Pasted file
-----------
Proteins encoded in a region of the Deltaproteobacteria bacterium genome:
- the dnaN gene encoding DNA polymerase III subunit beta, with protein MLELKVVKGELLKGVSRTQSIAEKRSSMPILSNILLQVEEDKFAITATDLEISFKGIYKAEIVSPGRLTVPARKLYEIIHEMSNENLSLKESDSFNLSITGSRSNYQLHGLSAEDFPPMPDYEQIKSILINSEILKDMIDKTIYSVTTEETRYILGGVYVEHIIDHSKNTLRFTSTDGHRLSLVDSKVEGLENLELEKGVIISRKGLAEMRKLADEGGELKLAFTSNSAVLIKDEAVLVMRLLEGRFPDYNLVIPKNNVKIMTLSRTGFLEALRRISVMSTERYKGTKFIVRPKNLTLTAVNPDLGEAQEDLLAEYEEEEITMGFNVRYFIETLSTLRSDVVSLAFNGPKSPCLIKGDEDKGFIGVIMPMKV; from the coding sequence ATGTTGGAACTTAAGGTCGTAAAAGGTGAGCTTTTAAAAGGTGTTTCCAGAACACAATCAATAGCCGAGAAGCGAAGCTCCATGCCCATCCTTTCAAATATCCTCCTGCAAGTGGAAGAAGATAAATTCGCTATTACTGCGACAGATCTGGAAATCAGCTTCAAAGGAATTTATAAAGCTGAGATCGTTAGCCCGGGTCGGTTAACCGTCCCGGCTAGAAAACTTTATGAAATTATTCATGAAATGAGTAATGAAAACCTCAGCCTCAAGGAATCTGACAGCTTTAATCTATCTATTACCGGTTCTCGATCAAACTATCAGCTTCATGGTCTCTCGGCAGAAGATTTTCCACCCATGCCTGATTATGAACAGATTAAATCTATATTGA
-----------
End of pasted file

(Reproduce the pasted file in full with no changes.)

Proteins encoded in a region of the Deltaproteobacteria bacterium genome:
- the dnaN gene encoding DNA polymerase III subunit beta, with protein MLELKVVKGELLKGVSRTQSIAEKRSSMPILSNILLQVEEDKFAITATDLEISFKGIYKAEIVSPGRLTVPARKLYEIIHEMSNENLSLKESDSFNLSITGSRSNYQLHGLSAEDFPPMPDYEQIKSILINSEILKDMIDKTIYSVTTEETRYILGGVYVEHIIDHSKNTLRFTSTDGHRLSLVDSKVEGLENLELEKGVIISRKGLAEMRKLADEGGELKLAFTSNSAVLIKDEAVLVMRLLEGRFPDYNLVIPKNNVKIMTLSRTGFLEALRRISVMSTERYKGTKFIVRPKNLTLTAVNPDLGEAQEDLLAEYEEEEITMGFNVRYFIETLSTLRSDVVSLAFNGPKSPCLIKGDEDKGFIGVIMPMKV; from the coding sequence ATGTTGGAACTTAAGGTCGTAAAAGGTGAGCTTTTAAAAGGTGTTTCCAGAACACAATCAATAGCCGAGAAGCGAAGCTCCATGCCCATCCTTTCAAATATCCTCCTGCAAGTGGAAGAAGATAAATTCGCTATTACTGCGACAGATCTGGAAATCAGCTTCAAAGGAATTTATAAAGCTGAGATCGTTAGCCCGGGTCGGTTAACCGTCCCGGCTAGAAAACTTTATGAAATTATTCATGAAATGAGTAATGAAAACCTCAGCCTCAAGGAATCTGACAGCTTTAATCTATCTATTACCGGTTCTCGATCAAACTATCAGCTTCATGGTCTCTCGGCAGAAGATTTTCCACCCATGCCTGATTATGAACAGATTAAATCTATATTGA